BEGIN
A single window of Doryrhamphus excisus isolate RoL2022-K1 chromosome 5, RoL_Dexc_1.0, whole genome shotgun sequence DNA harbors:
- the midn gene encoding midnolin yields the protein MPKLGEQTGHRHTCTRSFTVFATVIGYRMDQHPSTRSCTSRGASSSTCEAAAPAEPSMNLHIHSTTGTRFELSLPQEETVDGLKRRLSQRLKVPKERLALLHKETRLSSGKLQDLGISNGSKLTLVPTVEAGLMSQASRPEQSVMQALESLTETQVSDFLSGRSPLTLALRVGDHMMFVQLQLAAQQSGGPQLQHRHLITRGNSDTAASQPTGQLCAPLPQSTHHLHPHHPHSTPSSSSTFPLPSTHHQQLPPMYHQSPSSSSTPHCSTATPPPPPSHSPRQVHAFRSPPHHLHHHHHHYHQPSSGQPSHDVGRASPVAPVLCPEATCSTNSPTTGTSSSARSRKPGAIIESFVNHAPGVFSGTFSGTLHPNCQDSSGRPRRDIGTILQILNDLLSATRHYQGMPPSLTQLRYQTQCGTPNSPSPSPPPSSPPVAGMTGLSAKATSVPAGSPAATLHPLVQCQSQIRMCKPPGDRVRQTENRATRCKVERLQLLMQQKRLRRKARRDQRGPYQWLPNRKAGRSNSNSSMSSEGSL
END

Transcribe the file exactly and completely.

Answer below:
A single window of Doryrhamphus excisus isolate RoL2022-K1 chromosome 5, RoL_Dexc_1.0, whole genome shotgun sequence DNA harbors:
- the midn gene encoding midnolin yields the protein MPKLGEQTGHRHTCTRSFTVFATVIGYRMDQHPSTRSCTSRGASSSTCEAAAPAEPSMNLHIHSTTGTRFELSLPQEETVDGLKRRLSQRLKVPKERLALLHKETRLSSGKLQDLGISNGSKLTLVPTVEAGLMSQASRPEQSVMQALESLTETQVSDFLSGRSPLTLALRVGDHMMFVQLQLAAQQSGGPQLQHRHLITRGNSDTAASQPTGQLCAPLPQSTHHLHPHHPHSTPSSSSTFPLPSTHHQQLPPMYHQSPSSSSTPHCSTATPPPPPSHSPRQVHAFRSPPHHLHHHHHHYHQPSSGQPSHDVGRASPVAPVLCPEATCSTNSPTTGTSSSARSRKPGAIIESFVNHAPGVFSGTFSGTLHPNCQDSSGRPRRDIGTILQILNDLLSATRHYQGMPPSLTQLRYQTQCGTPNSPSPSPPPSSPPVAGMTGLSAKATSVPAGSPAATLHPLVQCQSQIRMCKPPGDRVRQTENRATRCKVERLQLLMQQKRLRRKARRDQRGPYQWLPNRKAGRSNSNSSMSSEGSL